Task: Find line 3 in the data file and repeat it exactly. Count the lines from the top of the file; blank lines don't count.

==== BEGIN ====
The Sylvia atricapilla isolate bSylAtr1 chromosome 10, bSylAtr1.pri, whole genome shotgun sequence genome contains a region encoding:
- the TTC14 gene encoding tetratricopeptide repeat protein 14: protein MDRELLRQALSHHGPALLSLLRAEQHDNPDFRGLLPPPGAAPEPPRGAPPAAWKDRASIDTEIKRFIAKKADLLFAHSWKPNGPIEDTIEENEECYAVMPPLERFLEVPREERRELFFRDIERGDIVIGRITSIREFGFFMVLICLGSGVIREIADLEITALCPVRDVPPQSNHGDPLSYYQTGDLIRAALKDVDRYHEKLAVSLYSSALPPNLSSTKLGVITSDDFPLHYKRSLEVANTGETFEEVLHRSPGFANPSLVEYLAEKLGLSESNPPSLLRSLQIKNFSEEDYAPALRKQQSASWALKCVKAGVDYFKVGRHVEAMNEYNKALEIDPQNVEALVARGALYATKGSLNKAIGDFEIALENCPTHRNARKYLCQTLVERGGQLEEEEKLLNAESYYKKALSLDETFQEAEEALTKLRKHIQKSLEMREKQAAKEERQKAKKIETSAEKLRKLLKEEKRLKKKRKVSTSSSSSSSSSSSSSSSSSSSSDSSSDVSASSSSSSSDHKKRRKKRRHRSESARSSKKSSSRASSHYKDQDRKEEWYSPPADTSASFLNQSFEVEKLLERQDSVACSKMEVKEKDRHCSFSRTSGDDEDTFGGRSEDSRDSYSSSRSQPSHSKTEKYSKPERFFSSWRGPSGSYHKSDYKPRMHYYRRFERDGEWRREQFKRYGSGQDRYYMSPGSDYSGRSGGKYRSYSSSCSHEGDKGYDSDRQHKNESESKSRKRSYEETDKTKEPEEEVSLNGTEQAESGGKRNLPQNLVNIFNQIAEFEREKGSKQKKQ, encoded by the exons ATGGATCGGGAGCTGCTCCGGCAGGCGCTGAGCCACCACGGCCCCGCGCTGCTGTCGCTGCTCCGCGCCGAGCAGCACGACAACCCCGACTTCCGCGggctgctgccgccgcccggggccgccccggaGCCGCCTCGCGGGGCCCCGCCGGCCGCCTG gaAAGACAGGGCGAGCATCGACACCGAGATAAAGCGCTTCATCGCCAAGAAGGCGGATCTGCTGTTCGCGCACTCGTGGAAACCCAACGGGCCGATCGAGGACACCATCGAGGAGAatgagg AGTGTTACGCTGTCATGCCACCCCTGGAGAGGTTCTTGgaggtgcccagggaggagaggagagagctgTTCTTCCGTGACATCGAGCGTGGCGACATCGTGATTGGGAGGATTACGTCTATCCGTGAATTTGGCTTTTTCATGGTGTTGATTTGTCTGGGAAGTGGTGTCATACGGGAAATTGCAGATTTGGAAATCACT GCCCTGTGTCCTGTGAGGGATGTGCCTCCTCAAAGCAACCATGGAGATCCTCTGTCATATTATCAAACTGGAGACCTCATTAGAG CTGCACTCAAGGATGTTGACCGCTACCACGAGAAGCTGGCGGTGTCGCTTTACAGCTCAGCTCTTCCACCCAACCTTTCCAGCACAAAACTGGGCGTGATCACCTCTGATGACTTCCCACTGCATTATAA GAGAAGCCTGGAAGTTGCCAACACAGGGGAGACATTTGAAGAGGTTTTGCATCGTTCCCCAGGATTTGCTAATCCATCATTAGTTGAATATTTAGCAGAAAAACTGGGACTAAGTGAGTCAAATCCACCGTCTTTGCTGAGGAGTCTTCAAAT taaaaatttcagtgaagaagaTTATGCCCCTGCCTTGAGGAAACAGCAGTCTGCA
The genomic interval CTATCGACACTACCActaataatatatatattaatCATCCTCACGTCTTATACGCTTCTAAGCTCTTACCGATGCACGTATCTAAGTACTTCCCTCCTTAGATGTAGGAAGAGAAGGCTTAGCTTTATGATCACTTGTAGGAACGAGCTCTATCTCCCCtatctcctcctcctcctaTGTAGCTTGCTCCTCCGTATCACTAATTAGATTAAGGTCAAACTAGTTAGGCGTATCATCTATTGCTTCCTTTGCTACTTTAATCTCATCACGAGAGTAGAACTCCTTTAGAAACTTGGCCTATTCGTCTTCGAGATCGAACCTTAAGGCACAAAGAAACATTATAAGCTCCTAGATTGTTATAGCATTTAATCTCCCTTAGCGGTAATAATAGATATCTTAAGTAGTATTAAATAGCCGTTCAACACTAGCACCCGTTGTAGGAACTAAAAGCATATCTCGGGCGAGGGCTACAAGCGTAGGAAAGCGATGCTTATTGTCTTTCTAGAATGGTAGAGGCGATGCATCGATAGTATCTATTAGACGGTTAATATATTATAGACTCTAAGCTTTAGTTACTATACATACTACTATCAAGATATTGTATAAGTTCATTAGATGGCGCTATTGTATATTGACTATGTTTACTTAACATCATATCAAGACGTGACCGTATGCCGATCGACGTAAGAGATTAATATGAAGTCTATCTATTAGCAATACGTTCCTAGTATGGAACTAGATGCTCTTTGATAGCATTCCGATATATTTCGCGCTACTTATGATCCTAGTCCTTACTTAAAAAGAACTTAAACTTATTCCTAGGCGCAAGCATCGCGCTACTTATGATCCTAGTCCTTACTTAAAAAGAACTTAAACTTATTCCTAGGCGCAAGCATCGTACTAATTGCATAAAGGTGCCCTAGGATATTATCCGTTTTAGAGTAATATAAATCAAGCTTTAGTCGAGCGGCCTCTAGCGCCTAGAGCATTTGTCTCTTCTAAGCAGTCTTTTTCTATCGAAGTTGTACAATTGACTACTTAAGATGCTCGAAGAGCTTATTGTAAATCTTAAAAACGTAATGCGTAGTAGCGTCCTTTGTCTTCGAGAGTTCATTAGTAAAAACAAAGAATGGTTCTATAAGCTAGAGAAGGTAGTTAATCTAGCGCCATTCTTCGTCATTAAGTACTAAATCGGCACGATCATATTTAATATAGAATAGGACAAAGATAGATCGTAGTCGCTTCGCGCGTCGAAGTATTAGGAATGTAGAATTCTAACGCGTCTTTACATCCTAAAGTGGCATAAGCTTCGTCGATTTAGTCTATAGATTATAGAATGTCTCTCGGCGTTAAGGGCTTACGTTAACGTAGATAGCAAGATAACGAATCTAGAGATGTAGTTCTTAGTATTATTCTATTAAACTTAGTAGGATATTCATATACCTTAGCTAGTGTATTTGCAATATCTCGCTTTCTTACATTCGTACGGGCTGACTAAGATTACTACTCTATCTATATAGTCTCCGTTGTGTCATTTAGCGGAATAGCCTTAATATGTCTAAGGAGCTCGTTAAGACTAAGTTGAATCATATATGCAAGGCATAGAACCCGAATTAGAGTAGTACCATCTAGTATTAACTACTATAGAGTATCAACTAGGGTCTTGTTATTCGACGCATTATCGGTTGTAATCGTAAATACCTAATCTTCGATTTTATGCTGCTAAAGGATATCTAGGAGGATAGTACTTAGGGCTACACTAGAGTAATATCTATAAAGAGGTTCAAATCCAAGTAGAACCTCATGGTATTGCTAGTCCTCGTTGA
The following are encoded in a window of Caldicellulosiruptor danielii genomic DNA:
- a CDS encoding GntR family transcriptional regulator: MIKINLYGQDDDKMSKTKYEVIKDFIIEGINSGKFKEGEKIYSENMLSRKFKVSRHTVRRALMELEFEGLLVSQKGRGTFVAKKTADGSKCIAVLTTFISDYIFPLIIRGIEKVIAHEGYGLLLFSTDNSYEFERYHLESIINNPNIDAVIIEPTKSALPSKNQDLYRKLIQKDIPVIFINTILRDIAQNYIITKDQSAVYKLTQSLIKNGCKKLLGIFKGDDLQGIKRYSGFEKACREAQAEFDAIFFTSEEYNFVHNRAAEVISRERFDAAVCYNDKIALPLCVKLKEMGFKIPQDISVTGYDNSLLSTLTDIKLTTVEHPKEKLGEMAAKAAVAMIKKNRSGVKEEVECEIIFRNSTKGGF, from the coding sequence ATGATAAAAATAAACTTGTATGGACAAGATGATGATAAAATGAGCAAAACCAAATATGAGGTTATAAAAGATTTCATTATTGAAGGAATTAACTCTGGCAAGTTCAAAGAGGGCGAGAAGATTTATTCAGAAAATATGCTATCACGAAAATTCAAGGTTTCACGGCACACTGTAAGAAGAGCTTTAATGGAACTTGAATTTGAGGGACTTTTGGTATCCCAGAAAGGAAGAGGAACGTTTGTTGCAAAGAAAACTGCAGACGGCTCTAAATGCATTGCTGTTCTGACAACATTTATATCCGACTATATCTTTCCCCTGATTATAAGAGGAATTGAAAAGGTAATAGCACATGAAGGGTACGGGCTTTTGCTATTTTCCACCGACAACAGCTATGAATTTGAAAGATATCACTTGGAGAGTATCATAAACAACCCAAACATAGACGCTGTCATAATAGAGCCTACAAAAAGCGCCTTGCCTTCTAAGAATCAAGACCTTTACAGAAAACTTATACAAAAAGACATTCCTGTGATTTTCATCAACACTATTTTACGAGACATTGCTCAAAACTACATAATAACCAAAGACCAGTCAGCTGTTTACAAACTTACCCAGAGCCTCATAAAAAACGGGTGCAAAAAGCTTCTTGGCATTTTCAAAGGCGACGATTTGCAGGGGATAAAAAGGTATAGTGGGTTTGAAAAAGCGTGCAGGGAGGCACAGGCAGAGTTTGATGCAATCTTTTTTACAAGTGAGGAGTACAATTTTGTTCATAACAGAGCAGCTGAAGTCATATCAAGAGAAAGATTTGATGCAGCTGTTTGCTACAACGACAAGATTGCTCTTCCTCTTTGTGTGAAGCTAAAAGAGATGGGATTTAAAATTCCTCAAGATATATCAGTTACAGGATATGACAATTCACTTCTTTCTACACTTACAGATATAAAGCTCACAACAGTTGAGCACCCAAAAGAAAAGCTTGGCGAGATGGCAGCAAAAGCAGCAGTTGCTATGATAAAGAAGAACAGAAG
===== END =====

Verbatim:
The genomic interval CTATCGACACTACCActaataatatatatattaatCATCCTCACGTCTTATACGCTTCTAAGCTCTTACCGATGCACGTATCTAAGTACTTCCCTCCTTAGATGTAGGAAGAGAAGGCTTAGCTTTATGATCACTTGTAGGAACGAGCTCTATCTCCCCtatctcctcctcctcctaTGTAGCTTGCTCCTCCGTATCACTAATTAGATTAAGGTCAAACTAGTTAGGCGTATCATCTATTGCTTCCTTTGCTACTTTAATCTCATCACGAGAGTAGAACTCCTTTAGAAACTTGGCCTATTCGTCTTCGAGATCGAACCTTAAGGCACAAAGAAACATTATAAGCTCCTAGATTGTTATAGCATTTAATCTCCCTTAGCGGTAATAATAGATATCTTAAGTAGTATTAAATAGCCGTTCAACACTAGCACCCGTTGTAGGAACTAAAAGCATATCTCGGGCGAGGGCTACAAGCGTAGGAAAGCGATGCTTATTGTCTTTCTAGAATGGTAGAGGCGATGCATCGATAGTATCTATTAGACGGTTAATATATTATAGACTCTAAGCTTTAGTTACTATACATACTACTATCAAGATATTGTATAAGTTCATTAGATGGCGCTATTGTATATTGACTATGTTTACTTAACATCATATCAAGACGTGACCGTATGCCGATCGACGTAAGAGATTAATATGAAGTCTATCTATTAGCAATACGTTCCTAGTATGGAACTAGATGCTCTTTGATAGCATTCCGATATATTTCGCGCTACTTATGATCCTAGTCCTTACTTAAAAAGAACTTAAACTTATTCCTAGGCGCAAGCATCGCGCTACTTATGATCCTAGTCCTTACTTAAAAAGAACTTAAACTTATTCCTAGGCGCAAGCATCGTACTAATTGCATAAAGGTGCCCTAGGATATTATCCGTTTTAGAGTAATATAAATCAAGCTTTAGTCGAGCGGCCTCTAGCGCCTAGAGCATTTGTCTCTTCTAAGCAGTCTTTTTCTATCGAAGTTGTACAATTGACTACTTAAGATGCTCGAAGAGCTTATTGTAAATCTTAAAAACGTAATGCGTAGTAGCGTCCTTTGTCTTCGAGAGTTCATTAGTAAAAACAAAGAATGGTTCTATAAGCTAGAGAAGGTAGTTAATCTAGCGCCATTCTTCGTCATTAAGTACTAAATCGGCACGATCATATTTAATATAGAATAGGACAAAGATAGATCGTAGTCGCTTCGCGCGTCGAAGTATTAGGAATGTAGAATTCTAACGCGTCTTTACATCCTAAAGTGGCATAAGCTTCGTCGATTTAGTCTATAGATTATAGAATGTCTCTCGGCGTTAAGGGCTTACGTTAACGTAGATAGCAAGATAACGAATCTAGAGATGTAGTTCTTAGTATTATTCTATTAAACTTAGTAGGATATTCATATACCTTAGCTAGTGTATTTGCAATATCTCGCTTTCTTACATTCGTACGGGCTGACTAAGATTACTACTCTATCTATATAGTCTCCGTTGTGTCATTTAGCGGAATAGCCTTAATATGTCTAAGGAGCTCGTTAAGACTAAGTTGAATCATATATGCAAGGCATAGAACCCGAATTAGAGTAGTACCATCTAGTATTAACTACTATAGAGTATCAACTAGGGTCTTGTTATTCGACGCATTATCGGTTGTAATCGTAAATACCTAATCTTCGATTTTATGCTGCTAAAGGATATCTAGGAGGATAGTACTTAGGGCTACACTAGAGTAATATCTATAAAGAGGTTCAAATCCAAGTAGAACCTCATGGTATTGCTAGTCCTCGTTGA